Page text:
Analog Computation and Dynamical Systems
Discrete state space or discrete time update are not necessarily naturally features and when considering natural based computational may be released. Many biological systems, neuro-morphically designed, and some control systems are better described in this analog manner. Continuous time computation.
Together with physicist Fishman and student Ben-Hur, we developed a unified computational theory for dissipative dynamical systems updating either by continuous ODE's or in discrete time. Prior to this work, no tool existed for analyzing continuous time algorithms and analog VLSI systems; ODE-based algorithms could only be analyzed by means of time discretization that could ruin the main characteristics of these systems. Substituting the number-of-steps complexity-measure with a new measure that reflects the convergence time of a physical realization of the continuous flow, we made possible a comparison of continuous time algorithms with discrete ones and related the notion of complexity to the true relaxation time. As part of this line of work, we have showed that while fixed points can be computed efficiently, chaotic attractors could only be computed efficiently by means of non-determinism. The inherent difference between fixed points and chaotic attractors has led us to propose that, in the realm of dynamical systems, efficient deterministic computation differs from efficient non-deterministic computation: Pd < > NPd. We illustrated our theory using familiar computer science problems, showing a continuous algorithm for the Maximum Network Flow problem that has linear time complexity, an algorithm for MAX that converges in logarithmic time, and a probabilistic continuous algorithm for the Linear Programming problem that, for a Gaussian distribution over instances of LP, converges in linear time. We also provided an extensive probabilistic analysis of a differential equation that describes an efficient analog algorithm for the linear programming problem. Continuous state space.
We defined a model of computation with continuous state space in terms of analog recurrent neural network. The surprising finding has been that when analog networks assume real weights, their power encompasses and transcends that of digital computers. The computational power of this model is not tautologically strong but rather is well constrained and well defined. I showed then that many dynamical systems and idealized chaotic systems that cannot be described by the Turing machine are well captured within the framework of analog neural networks. This work supports the proposition that, in parallel to the Turing machine, which describes all digital computation, it is possible that the ARNN can serve as a standard in the field of analog computation. Stated analogously to the Church-Turing thesis of computation, we proposed that: No possible abstract analog device can have more computational capabilities (up to polynomial time) than Analog Recurrent networks. For more on Analog models click here. Robustness in Analog Systems.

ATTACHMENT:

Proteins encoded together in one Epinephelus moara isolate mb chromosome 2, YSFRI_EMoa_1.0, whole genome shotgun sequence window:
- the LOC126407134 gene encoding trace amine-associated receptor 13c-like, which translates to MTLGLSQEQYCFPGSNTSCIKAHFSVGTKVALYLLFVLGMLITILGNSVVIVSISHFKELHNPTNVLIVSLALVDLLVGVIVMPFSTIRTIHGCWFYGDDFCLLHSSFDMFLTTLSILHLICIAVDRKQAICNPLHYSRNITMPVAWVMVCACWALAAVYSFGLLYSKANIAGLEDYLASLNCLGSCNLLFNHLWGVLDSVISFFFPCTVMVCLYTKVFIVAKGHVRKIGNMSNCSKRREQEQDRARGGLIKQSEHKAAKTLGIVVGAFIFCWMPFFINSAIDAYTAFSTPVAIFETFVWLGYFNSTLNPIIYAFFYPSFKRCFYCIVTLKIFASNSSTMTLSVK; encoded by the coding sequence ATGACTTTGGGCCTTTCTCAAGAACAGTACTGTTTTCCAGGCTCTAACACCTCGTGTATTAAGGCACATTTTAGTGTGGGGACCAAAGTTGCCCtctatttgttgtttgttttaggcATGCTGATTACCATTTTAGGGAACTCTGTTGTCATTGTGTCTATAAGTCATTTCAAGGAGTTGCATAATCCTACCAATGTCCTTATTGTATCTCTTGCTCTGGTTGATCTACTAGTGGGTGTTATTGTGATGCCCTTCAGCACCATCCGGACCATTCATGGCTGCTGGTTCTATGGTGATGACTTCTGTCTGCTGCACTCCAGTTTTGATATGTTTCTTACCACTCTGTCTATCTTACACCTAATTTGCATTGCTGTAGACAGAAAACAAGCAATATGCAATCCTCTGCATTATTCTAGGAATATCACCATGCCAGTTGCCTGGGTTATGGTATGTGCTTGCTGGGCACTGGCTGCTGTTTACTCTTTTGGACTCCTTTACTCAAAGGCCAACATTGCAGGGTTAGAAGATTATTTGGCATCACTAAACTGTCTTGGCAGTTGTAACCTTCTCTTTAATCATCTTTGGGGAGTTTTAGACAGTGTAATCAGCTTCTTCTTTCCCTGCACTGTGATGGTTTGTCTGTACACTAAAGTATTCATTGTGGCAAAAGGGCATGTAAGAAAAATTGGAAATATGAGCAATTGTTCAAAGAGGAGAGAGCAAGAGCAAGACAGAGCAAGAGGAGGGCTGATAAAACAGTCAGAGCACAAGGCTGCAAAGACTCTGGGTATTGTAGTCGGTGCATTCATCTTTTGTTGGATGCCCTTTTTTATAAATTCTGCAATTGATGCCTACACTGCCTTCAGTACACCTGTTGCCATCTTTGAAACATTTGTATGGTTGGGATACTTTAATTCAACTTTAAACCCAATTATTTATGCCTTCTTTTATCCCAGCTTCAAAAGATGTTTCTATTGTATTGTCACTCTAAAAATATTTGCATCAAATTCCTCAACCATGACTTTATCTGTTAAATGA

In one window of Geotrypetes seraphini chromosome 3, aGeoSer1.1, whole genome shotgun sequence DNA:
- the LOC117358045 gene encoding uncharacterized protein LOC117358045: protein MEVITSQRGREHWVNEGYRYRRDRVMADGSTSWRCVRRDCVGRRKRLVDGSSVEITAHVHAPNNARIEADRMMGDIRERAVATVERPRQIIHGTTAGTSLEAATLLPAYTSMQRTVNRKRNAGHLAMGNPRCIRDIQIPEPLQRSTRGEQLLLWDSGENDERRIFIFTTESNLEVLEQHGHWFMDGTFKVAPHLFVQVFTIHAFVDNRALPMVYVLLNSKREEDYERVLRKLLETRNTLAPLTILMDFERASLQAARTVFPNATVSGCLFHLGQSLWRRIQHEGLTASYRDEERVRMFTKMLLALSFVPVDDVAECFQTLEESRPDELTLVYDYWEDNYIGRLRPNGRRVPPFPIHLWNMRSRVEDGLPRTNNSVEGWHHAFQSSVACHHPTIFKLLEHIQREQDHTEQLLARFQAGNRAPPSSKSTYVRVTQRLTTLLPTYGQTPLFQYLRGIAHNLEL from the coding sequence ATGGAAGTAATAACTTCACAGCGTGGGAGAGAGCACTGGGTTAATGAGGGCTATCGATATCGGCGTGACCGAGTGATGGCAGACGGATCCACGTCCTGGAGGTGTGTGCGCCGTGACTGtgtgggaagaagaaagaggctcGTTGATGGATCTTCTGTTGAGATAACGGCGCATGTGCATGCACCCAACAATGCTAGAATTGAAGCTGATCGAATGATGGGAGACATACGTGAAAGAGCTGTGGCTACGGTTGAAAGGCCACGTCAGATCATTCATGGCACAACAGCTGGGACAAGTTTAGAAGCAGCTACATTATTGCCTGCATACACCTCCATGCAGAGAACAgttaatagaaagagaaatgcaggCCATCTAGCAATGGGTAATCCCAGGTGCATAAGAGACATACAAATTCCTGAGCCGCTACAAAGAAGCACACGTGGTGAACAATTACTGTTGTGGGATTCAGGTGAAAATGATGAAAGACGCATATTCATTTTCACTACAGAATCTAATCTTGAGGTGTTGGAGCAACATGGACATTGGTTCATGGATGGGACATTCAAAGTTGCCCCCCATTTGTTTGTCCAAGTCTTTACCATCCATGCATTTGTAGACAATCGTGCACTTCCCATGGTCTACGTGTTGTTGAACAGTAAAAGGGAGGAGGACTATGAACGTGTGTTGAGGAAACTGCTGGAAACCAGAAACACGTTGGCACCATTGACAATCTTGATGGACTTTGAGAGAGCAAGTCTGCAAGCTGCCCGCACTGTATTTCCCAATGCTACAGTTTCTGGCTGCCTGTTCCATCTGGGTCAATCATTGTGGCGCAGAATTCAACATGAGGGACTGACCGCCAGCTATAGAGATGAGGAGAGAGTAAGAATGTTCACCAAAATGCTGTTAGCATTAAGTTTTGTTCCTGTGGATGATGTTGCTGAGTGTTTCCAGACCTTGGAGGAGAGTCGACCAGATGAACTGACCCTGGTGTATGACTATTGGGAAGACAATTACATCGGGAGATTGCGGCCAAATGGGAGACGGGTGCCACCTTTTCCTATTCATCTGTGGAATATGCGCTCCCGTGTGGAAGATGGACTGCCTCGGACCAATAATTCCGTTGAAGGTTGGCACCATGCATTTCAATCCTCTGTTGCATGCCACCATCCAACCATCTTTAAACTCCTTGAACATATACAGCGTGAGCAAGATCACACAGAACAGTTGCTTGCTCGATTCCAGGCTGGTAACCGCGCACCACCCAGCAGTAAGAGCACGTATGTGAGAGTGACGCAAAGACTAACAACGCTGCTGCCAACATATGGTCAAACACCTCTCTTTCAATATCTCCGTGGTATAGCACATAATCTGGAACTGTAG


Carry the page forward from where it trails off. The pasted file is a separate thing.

The analog neural networks have the property of weak robustness to noise and implementation error, in the sense that up to T time of computation only the first O(T) bits in the representation of the values in both the neuron and in their weight may affect the computation. Any flipping of bits beyond the first T bits will not affect the result for up to T bits of computation. This weak property of robustness enabled the suggestion of interleaving learning steps and computation steps for achieving best computational power. With students Roitershtein and Ben-Hur, we developed a theory for noisy versions of analog models with the focus on their strong robustness properties. The theory developed includes any kind of continuous of analog computational systems with arbitrary state space, and with any kinds of transition probability functions. We generalizeds the concept of weak ergodicity and showed that the computational power of abstract weakly ergodic systems is limited to definite languages, which are a subset of regular languages, and that the resulting computational systems are stable with respect to small perturbations. These properties are a result of the asymptotic dynamical behavior of the system. Conditions for weak ergodicity were provided using the framework of the ergodicity coefficient of
Dobrushin. Our results include as a special case the work of noisy analog neural networks but go far beyond it to include general stochastic analog computation devices.
Bibliography
R. Edwards, H.T. Siegelmann, K. Aziza and L. Glass, "Symbolic dynamics and computation in model gene networks", Chaos 11(1) , 2001 A. Ben-Hur, H.T. Siegelmann, "Computing with Gene Networks," Chaos: An Interdisciplinary Journal of Nonlinear Science, 14(1) pp. 145-151, March 2004 - was chosen as the work to describe in Physics News Update L. Glass, T. J. Perkins, J. Mason, H. T. Siegelmann and R. Edwards. "Chaotic Dynamics in an Electronic Model of a Genetic Network ," Journal of Statistical Physics, Volume 121 Numbers 5-6: 969-994, 2006 F. Roth, H.T. Siegelmann and R. J. Douglas, "The Self-Construction and -Repair of a Foraging Organism by Explicitly Specified Development from a Single Cell" Artificial Life, in press M. Olsen and H. Siegelmann, "Multi-Agent System that Attains Longevity via Death", Proceedings of the Twentieth International Joint Conference on Artificial Intelligence (IJCAI), Jan 2007 M. Olsen and H. Siegelmann, "Artificial Death for Attaining System Longevity", Proceedings of the 50th Anniversary Summit of Artificial Intelligence Summit. Switzerland, pp. 217-218, July 2006 Kyle Harrington and Hava Siegelmann, "Adaptive Multi-Modal Sensors", Proceedings of the 50th Anniversary Summit of Artificial Intelligence Summit, Switzerland |